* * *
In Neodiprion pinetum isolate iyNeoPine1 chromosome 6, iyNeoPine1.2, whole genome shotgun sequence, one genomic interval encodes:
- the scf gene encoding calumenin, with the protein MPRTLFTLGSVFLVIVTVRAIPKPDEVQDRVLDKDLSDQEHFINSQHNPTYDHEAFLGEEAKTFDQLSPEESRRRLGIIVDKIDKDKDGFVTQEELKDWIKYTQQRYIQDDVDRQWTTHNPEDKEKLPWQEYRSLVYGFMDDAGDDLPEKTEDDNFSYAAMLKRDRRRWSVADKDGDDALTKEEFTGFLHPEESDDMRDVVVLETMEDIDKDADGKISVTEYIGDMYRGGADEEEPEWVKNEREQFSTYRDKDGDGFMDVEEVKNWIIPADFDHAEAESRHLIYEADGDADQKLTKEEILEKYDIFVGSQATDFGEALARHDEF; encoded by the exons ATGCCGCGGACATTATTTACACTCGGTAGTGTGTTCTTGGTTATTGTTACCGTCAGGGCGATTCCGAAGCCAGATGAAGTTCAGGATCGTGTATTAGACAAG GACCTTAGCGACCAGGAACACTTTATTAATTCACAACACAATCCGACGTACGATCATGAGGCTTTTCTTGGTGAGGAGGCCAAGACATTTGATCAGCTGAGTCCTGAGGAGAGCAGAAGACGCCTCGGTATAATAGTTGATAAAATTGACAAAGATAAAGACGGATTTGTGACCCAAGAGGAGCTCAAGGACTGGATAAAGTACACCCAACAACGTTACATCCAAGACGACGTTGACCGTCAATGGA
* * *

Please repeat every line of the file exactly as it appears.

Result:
In Neodiprion pinetum isolate iyNeoPine1 chromosome 6, iyNeoPine1.2, whole genome shotgun sequence, one genomic interval encodes:
- the scf gene encoding calumenin, with the protein MPRTLFTLGSVFLVIVTVRAIPKPDEVQDRVLDKDLSDQEHFINSQHNPTYDHEAFLGEEAKTFDQLSPEESRRRLGIIVDKIDKDKDGFVTQEELKDWIKYTQQRYIQDDVDRQWTTHNPEDKEKLPWQEYRSLVYGFMDDAGDDLPEKTEDDNFSYAAMLKRDRRRWSVADKDGDDALTKEEFTGFLHPEESDDMRDVVVLETMEDIDKDADGKISVTEYIGDMYRGGADEEEPEWVKNEREQFSTYRDKDGDGFMDVEEVKNWIIPADFDHAEAESRHLIYEADGDADQKLTKEEILEKYDIFVGSQATDFGEALARHDEF; encoded by the exons ATGCCGCGGACATTATTTACACTCGGTAGTGTGTTCTTGGTTATTGTTACCGTCAGGGCGATTCCGAAGCCAGATGAAGTTCAGGATCGTGTATTAGACAAG GACCTTAGCGACCAGGAACACTTTATTAATTCACAACACAATCCGACGTACGATCATGAGGCTTTTCTTGGTGAGGAGGCCAAGACATTTGATCAGCTGAGTCCTGAGGAGAGCAGAAGACGCCTCGGTATAATAGTTGATAAAATTGACAAAGATAAAGACGGATTTGTGACCCAAGAGGAGCTCAAGGACTGGATAAAGTACACCCAACAACGTTACATCCAAGACGACGTTGACCGTCAATGGA